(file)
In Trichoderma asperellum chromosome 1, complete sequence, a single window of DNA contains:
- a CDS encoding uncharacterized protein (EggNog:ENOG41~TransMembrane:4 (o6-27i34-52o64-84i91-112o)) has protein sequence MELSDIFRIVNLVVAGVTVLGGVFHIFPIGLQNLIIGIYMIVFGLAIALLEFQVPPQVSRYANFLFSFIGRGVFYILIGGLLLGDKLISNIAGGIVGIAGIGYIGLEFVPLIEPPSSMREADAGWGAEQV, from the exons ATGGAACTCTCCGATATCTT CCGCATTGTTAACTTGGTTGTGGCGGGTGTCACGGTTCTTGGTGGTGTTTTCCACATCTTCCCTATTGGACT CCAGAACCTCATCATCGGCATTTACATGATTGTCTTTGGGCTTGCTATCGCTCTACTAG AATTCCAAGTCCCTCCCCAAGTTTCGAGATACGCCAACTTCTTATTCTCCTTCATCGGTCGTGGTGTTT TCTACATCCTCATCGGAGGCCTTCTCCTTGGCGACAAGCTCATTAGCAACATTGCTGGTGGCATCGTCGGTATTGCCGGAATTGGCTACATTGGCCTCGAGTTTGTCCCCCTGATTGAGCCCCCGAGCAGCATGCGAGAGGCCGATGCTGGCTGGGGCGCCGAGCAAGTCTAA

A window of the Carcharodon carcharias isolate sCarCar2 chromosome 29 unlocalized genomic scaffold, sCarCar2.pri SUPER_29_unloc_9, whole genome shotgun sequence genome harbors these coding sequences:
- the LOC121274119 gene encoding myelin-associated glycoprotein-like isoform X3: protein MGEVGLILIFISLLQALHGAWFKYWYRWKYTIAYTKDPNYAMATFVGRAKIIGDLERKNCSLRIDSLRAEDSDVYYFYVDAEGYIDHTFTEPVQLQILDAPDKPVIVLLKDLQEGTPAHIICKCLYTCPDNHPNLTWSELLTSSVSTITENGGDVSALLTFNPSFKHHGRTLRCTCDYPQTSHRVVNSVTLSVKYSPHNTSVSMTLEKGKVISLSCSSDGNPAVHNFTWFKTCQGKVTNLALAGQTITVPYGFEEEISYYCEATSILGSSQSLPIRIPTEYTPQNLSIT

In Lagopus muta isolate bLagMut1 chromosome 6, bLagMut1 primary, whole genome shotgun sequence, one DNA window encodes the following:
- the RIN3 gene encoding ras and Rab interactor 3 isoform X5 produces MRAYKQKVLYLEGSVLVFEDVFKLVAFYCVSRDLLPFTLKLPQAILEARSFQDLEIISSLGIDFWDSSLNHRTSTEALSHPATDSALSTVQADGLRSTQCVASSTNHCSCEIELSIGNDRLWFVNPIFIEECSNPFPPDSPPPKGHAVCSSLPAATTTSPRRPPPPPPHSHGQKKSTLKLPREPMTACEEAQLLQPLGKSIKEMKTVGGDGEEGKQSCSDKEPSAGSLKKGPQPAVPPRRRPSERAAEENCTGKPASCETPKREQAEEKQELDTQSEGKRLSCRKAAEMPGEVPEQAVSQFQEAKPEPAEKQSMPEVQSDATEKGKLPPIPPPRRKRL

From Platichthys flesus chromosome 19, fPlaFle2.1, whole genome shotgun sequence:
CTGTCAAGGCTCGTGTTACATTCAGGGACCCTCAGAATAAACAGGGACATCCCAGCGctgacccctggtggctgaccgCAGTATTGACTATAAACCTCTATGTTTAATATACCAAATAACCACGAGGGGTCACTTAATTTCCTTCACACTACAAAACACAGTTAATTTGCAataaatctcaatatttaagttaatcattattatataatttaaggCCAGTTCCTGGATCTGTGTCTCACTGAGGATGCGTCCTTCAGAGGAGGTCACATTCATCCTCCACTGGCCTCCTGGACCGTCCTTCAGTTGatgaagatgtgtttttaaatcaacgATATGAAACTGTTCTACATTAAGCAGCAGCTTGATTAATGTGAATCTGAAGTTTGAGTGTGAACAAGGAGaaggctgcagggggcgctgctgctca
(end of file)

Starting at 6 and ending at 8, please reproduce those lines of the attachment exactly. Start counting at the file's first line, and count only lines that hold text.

- the RIN3 gene encoding ras and Rab interactor 3 isoform X5 produces MRAYKQKVLYLEGSVLVFEDVFKLVAFYCVSRDLLPFTLKLPQAILEARSFQDLEIISSLGIDFWDSSLNHRTSTEALSHPATDSALSTVQADGLRSTQCVASSTNHCSCEIELSIGNDRLWFVNPIFIEECSNPFPPDSPPPKGHAVCSSLPAATTTSPRRPPPPPPHSHGQKKSTLKLPREPMTACEEAQLLQPLGKSIKEMKTVGGDGEEGKQSCSDKEPSAGSLKKGPQPAVPPRRRPSERAAEENCTGKPASCETPKREQAEEKQELDTQSEGKRLSCRKAAEMPGEVPEQAVSQFQEAKPEPAEKQSMPEVQSDATEKGKLPPIPPPRRKRL

From Platichthys flesus chromosome 19, fPlaFle2.1, whole genome shotgun sequence:
CTGTCAAGGCTCGTGTTACATTCAGGGACCCTCAGAATAAACAGGGACATCCCAGCGctgacccctggtggctgaccgCAGTATTGACTATAAACCTCTATGTTTAATATACCAAATAACCACGAGGGGTCACTTAATTTCCTTCACACTACAAAACACAGTTAATTTGCAataaatctcaatatttaagttaatcattattatataatttaaggCCAGTTCCTGGATCTGTGTCTCACTGAGGATGCGTCCTTCAGAGGAGGTCACATTCATCCTCCACTGGCCTCCTGGACCGTCCTTCAGTTGatgaagatgtgtttttaaatcaacgATATGAAACTGTTCTACATTAAGCAGCAGCTTGATTAATGTGAATCTGAAGTTTGAGTGTGAACAAGGAGaaggctgcagggggcgctgctgctca